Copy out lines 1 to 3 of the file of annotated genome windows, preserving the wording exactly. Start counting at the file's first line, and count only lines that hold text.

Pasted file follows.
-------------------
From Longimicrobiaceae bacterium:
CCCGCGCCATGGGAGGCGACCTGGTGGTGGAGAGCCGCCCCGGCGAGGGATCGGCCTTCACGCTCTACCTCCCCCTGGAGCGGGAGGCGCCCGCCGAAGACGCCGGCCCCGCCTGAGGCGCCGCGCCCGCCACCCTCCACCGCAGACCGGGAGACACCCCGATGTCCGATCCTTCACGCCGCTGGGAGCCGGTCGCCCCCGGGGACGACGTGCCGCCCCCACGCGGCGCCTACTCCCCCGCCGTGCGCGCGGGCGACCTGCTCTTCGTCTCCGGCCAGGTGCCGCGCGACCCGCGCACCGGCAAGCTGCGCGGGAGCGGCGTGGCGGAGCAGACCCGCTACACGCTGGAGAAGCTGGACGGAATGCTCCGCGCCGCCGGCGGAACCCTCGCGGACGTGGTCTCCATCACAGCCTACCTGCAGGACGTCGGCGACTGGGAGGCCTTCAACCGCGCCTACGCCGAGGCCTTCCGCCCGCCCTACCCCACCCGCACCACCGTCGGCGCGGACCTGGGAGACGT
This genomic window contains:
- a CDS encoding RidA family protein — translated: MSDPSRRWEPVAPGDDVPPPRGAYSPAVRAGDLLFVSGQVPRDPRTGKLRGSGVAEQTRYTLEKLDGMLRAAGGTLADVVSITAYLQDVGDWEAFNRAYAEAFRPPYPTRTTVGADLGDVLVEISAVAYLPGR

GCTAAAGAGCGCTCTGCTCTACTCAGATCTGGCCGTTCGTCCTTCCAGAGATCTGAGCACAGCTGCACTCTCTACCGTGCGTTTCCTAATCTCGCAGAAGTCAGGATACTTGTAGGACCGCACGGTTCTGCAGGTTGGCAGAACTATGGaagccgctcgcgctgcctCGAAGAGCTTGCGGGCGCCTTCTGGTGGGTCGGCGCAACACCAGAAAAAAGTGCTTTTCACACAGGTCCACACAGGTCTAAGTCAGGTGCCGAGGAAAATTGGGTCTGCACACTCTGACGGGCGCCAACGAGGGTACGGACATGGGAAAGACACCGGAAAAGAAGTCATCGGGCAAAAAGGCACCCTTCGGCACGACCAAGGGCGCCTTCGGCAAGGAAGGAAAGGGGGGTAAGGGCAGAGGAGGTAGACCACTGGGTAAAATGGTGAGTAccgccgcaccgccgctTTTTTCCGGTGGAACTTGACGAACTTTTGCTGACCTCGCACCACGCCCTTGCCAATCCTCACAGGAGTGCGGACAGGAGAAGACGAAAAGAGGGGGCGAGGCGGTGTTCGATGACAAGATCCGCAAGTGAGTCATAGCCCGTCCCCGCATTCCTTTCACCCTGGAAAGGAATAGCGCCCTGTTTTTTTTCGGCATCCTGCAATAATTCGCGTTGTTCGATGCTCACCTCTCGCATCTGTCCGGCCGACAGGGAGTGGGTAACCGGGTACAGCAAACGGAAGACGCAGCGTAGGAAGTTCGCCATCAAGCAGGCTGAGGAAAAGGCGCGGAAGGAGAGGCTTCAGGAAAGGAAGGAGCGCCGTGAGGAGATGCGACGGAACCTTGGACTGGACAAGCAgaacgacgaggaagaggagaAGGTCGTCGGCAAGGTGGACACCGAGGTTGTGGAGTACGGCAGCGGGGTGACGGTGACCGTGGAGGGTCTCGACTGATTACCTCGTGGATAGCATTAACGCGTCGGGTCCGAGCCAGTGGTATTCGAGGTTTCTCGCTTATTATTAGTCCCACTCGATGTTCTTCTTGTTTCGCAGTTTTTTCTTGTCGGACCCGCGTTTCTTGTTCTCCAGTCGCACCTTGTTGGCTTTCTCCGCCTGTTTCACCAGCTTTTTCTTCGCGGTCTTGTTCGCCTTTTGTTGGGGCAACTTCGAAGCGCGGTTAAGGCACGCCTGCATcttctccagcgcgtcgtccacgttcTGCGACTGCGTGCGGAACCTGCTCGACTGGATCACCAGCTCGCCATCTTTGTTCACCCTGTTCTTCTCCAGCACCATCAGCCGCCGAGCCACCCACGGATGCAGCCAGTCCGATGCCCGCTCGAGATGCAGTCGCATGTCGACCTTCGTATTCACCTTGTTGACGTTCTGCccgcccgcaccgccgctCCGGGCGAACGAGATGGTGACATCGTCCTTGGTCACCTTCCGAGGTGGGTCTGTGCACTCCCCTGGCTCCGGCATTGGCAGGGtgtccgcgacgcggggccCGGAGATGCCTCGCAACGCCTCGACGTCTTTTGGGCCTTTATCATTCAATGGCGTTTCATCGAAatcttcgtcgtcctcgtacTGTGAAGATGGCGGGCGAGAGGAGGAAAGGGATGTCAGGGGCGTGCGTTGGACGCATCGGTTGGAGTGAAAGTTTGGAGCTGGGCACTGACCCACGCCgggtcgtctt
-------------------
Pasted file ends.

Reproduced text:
From Longimicrobiaceae bacterium:
CCCGCGCCATGGGAGGCGACCTGGTGGTGGAGAGCCGCCCCGGCGAGGGATCGGCCTTCACGCTCTACCTCCCCCTGGAGCGGGAGGCGCCCGCCGAAGACGCCGGCCCCGCCTGAGGCGCCGCGCCCGCCACCCTCCACCGCAGACCGGGAGACACCCCGATGTCCGATCCTTCACGCCGCTGGGAGCCGGTCGCCCCCGGGGACGACGTGCCGCCCCCACGCGGCGCCTACTCCCCCGCCGTGCGCGCGGGCGACCTGCTCTTCGTCTCCGGCCAGGTGCCGCGCGACCCGCGCACCGGCAAGCTGCGCGGGAGCGGCGTGGCGGAGCAGACCCGCTACACGCTGGAGAAGCTGGACGGAATGCTCCGCGCCGCCGGCGGAACCCTCGCGGACGTGGTCTCCATCACAGCCTACCTGCAGGACGTCGGCGACTGGGAGGCCTTCAACCGCGCCTACGCCGAGGCCTTCCGCCCGCCCTACCCCACCCGCACCACCGTCGGCGCGGACCTGGGAGACGT
This genomic window contains: